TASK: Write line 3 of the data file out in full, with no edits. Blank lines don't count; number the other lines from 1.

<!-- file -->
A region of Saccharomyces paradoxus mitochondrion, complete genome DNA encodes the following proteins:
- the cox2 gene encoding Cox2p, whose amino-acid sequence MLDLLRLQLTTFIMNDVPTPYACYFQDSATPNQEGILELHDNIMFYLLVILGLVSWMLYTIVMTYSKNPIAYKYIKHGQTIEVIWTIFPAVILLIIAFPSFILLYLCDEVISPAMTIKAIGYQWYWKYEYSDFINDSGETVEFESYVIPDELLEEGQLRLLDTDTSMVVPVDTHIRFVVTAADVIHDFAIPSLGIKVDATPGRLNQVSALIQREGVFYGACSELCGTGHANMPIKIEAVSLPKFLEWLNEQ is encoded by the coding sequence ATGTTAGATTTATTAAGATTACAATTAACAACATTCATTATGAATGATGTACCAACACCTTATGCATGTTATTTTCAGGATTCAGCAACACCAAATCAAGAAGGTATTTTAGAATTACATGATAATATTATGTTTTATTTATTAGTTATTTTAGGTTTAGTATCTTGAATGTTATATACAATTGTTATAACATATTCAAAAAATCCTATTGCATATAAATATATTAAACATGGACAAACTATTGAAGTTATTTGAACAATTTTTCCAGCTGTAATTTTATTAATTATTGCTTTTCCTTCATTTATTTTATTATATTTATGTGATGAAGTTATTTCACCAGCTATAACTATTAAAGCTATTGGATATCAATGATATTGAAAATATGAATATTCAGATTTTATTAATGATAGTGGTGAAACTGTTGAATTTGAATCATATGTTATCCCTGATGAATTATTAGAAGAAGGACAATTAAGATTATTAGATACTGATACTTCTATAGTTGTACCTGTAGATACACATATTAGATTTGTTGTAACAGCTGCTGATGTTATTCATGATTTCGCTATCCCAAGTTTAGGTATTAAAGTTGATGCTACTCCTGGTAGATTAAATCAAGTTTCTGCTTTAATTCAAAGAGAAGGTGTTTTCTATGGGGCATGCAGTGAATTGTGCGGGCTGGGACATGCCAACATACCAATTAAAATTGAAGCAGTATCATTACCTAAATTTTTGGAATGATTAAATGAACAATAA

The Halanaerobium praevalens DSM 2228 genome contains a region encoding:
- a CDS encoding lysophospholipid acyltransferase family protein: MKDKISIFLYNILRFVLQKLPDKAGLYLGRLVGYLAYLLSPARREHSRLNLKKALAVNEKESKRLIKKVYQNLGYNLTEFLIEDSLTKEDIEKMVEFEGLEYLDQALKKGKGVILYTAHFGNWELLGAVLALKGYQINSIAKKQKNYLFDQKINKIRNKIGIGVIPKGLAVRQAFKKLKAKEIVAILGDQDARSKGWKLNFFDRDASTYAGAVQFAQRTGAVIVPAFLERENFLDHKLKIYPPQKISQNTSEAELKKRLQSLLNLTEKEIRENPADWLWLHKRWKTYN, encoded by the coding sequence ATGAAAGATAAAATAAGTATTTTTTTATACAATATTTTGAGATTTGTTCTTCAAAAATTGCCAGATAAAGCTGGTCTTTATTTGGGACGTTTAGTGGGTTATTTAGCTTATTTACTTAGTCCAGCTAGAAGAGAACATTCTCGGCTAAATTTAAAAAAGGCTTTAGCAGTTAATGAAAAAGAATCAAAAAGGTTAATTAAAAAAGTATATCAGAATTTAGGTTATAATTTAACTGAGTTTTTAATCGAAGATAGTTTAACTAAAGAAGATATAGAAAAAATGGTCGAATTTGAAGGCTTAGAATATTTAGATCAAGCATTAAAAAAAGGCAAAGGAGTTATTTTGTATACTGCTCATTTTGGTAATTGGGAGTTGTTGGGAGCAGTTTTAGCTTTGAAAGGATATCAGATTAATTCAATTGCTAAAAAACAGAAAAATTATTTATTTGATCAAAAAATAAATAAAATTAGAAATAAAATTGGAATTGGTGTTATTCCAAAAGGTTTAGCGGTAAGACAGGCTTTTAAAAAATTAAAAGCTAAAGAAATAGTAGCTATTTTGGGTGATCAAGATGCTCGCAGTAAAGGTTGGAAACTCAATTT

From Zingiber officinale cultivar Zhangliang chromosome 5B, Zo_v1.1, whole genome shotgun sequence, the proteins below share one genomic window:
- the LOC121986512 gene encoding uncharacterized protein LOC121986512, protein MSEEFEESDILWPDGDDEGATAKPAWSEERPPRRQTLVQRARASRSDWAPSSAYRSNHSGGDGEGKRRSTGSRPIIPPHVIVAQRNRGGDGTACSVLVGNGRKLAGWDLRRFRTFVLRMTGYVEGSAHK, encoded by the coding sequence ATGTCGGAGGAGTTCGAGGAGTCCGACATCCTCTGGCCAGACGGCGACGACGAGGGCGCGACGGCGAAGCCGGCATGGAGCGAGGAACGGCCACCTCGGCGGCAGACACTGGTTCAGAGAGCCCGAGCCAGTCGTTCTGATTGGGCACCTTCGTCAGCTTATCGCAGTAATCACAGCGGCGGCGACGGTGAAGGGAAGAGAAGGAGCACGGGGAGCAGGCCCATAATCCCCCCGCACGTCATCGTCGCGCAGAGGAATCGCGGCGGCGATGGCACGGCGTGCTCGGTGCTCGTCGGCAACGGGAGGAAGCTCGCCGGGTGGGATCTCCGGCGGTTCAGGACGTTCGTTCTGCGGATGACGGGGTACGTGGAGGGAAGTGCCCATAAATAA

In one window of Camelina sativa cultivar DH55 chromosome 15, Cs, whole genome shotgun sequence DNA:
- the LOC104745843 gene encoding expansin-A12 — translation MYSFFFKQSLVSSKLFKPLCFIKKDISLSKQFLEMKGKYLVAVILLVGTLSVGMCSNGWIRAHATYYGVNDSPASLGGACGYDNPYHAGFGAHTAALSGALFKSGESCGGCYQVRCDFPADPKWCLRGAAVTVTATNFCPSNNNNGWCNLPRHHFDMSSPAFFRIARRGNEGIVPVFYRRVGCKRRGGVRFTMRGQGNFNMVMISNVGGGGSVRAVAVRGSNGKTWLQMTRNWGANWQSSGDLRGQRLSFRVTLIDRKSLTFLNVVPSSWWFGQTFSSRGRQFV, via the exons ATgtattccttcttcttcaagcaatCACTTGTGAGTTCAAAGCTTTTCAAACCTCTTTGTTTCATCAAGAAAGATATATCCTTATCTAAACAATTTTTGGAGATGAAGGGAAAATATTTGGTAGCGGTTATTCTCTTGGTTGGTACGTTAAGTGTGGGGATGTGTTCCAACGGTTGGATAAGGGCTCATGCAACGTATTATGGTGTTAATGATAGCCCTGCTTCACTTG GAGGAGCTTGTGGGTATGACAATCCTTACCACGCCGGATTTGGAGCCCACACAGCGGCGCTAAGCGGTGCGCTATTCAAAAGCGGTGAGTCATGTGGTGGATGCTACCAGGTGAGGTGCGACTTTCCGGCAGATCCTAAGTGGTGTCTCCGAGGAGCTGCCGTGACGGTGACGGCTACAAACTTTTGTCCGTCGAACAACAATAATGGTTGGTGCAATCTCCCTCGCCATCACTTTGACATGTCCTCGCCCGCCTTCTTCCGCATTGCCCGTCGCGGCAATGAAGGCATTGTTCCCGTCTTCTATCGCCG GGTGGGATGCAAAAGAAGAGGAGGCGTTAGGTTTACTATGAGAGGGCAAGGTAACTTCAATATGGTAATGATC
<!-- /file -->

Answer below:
The Halanaerobium praevalens DSM 2228 genome contains a region encoding: